With Van Susteren providing the transportation for Sabrina to come to Boone to be evaluated and treated, Samaritan’s Purse coordinated the logistics, arranged for a host family, an American Sign Language interpreter and took care of her expenses while she was in the United States. Doctors and specialists at Boone’s Blue Ridge Ear, Nose and Throat Inc. volunteered the medical evaluations and care.
A Whole New World
Sabrina’s journey to America would not come easily. It took about nine months to coordinate the paperwork and permissions to get approval for her to travel to the United States, said Tony Cortes, who assists with Greta Home operations from Boone.
That delay is typical, he said, even when pursuing medical care for one of the country’s 400,000 orphans.
Yet this week, Sabrina found herself in the United States, surrounded, and perhaps a bit overwhelmed, by individuals who made her care their top priority, said Langevin, who traveled with her.
One of those individuals was Liz Derrick, an American Sign Language interpreter who has taught at the N.C. School for the Deaf. Derrick also hosted Sabrina at her home. Other volunteers included Graham and Samaritan’s Purse officials and representatives.
But perhaps the most important of those Sabrina would meet would be those she had originally come to see — the doctors and professionals at Blue Ridge Ear, Nose and Throat.
Mary Markovich has a clinical doctorate degree in audiology. A specialist in tackling difficult hearing loss situations for the past 11 years, Markovich said she, facility founder Dr. Charles Ford and others were excited to help when they learned of Sabrina’s situation.
“We were contacted by Samaritan’s Purse,” Markovich said, “about a child with a significant hearing problem. She was getting teased.”
“When she came in last week, she seemed to have profound hearing loss,” the audiologist said, a condition that was confirmed by testing.
It was a condition that could be corrected by special hearing aids — but, hearing aids that wouldn’t come cheaply.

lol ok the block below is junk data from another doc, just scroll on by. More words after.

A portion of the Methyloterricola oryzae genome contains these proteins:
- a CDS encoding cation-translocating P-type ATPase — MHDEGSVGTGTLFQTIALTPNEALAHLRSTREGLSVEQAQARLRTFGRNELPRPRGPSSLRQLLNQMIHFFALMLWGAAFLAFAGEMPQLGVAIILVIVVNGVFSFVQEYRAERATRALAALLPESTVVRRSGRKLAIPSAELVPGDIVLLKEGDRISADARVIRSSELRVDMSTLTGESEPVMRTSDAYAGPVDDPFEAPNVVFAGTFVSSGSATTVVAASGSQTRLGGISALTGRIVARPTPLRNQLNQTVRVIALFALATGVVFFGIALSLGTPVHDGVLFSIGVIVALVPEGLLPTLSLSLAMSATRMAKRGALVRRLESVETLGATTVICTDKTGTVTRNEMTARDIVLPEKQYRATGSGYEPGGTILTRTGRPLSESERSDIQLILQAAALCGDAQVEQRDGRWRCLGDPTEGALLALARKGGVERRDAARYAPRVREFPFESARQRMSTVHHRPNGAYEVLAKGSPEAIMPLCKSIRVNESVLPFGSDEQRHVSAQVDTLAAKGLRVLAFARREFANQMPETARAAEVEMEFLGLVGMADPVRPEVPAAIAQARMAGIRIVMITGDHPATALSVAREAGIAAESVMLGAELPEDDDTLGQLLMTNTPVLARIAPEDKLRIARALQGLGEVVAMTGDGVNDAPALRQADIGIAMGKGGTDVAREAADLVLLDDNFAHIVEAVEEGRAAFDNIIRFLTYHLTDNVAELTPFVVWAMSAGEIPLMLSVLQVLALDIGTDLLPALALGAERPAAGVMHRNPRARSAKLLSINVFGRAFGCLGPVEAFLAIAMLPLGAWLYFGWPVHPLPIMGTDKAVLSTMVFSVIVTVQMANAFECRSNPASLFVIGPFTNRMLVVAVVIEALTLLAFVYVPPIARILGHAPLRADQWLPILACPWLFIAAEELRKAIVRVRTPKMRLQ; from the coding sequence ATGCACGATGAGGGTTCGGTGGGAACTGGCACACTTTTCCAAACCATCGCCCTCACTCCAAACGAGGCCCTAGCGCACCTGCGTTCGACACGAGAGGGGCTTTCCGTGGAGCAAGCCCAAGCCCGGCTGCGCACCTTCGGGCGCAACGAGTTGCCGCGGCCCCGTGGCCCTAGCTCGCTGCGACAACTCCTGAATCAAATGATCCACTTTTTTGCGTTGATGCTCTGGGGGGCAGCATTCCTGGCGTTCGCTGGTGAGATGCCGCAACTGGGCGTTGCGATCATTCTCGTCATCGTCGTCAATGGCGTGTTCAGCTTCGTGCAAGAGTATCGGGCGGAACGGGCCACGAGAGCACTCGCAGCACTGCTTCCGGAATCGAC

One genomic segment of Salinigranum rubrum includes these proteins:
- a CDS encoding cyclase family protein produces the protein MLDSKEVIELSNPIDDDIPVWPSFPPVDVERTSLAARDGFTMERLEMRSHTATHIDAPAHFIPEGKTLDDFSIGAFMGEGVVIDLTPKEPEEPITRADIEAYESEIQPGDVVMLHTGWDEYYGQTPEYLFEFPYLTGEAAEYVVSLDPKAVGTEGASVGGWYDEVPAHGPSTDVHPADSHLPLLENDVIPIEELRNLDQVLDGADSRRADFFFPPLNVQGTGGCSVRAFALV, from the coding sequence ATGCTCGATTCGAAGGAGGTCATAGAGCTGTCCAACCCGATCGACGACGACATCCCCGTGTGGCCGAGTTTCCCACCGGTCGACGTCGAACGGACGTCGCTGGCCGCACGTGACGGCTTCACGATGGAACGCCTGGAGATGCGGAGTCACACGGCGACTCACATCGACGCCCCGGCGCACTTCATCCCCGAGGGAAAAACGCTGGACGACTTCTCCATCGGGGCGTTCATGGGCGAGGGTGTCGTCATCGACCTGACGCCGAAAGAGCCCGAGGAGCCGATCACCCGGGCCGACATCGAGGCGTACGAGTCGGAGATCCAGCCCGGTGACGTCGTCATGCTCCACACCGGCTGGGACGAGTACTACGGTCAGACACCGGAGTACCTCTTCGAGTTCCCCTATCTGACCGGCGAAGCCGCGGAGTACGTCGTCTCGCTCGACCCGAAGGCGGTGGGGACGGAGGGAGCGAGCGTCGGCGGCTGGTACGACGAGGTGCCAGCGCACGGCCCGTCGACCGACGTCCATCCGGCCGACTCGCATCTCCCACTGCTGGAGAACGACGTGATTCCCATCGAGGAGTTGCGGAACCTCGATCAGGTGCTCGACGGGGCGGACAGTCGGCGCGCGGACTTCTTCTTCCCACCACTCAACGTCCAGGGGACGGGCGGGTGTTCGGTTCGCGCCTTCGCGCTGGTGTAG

As with her travel, hosting and medical care, that expense was mitigated by a donation. ReSound, a company that produces “smart” hearing aids that are simple to use and yet sophisticated enough to be controlled by devices such as an iPhone or iPad, agreed to donate the needed devices to Sabrina.
“These are top-of-the-line hearing aids,” Markovich said. Devices that, in addition to the medical care, would retail for about $6,800.
So, it was this week that Sabrina, an orphan among the world’s poorest of the poor, heard the music she has loved her entire life for the first time.
“When I first turned them on, it was just amazing to see the smile on her face,” Markovich said. “This is why I do what I do. It’s going to open a whole new world for her.”
Having little verbal language skills and an auditory sensory system on overload, Sabrina had little to say verbally during an interview in Boone.
But showcasing the communication skill she has adapted throughout her life, her smiles, her gestures and her frowns told her story. At the end of the day, she is still a young girl who is excited, but sometimes appears in disbelief at the gifts she has been given.
And she is homesick for her classmates, including two cousins who live in Greta Home.
“She misses her friends, her family, the food she is used to,” Langevin said.
Today, after flying home on Friday, Sept. 25, Sabrina is back at Greta Home, but with a different future in front of her.
“She is a smart girl,” Markovich said. “She just couldn’t hear. Her friends will realize she’s smarter than she came across.”
Paraphrasing a quote from Helen Keller, Derrick summed what it means to be deaf.
“Blindness separates us from things, but deafness separates us from the world,” Derrick quoted.
Today, Sabrina Nicolas has joined the world.